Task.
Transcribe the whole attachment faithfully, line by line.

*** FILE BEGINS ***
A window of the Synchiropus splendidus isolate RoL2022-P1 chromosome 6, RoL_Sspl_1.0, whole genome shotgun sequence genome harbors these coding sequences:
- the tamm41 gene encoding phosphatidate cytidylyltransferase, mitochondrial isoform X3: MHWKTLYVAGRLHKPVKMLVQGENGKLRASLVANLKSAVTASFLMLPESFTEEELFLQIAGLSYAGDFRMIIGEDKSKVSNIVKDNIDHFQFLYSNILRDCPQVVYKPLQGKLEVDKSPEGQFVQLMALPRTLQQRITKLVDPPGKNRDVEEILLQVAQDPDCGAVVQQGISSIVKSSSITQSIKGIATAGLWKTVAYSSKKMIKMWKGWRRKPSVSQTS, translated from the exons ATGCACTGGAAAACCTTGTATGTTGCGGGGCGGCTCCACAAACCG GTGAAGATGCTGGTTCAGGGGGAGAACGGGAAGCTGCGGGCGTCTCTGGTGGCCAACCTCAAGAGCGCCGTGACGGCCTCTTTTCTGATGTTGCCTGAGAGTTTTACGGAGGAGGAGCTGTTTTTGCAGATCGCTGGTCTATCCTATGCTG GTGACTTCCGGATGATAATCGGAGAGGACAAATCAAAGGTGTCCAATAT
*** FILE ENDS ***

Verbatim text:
A window of the Synchiropus splendidus isolate RoL2022-P1 chromosome 6, RoL_Sspl_1.0, whole genome shotgun sequence genome harbors these coding sequences:
- the tamm41 gene encoding phosphatidate cytidylyltransferase, mitochondrial isoform X3: MHWKTLYVAGRLHKPVKMLVQGENGKLRASLVANLKSAVTASFLMLPESFTEEELFLQIAGLSYAGDFRMIIGEDKSKVSNIVKDNIDHFQFLYSNILRDCPQVVYKPLQGKLEVDKSPEGQFVQLMALPRTLQQRITKLVDPPGKNRDVEEILLQVAQDPDCGAVVQQGISSIVKSSSITQSIKGIATAGLWKTVAYSSKKMIKMWKGWRRKPSVSQTS, translated from the exons ATGCACTGGAAAACCTTGTATGTTGCGGGGCGGCTCCACAAACCG GTGAAGATGCTGGTTCAGGGGGAGAACGGGAAGCTGCGGGCGTCTCTGGTGGCCAACCTCAAGAGCGCCGTGACGGCCTCTTTTCTGATGTTGCCTGAGAGTTTTACGGAGGAGGAGCTGTTTTTGCAGATCGCTGGTCTATCCTATGCTG GTGACTTCCGGATGATAATCGGAGAGGACAAATCAAAGGTGTCCAATAT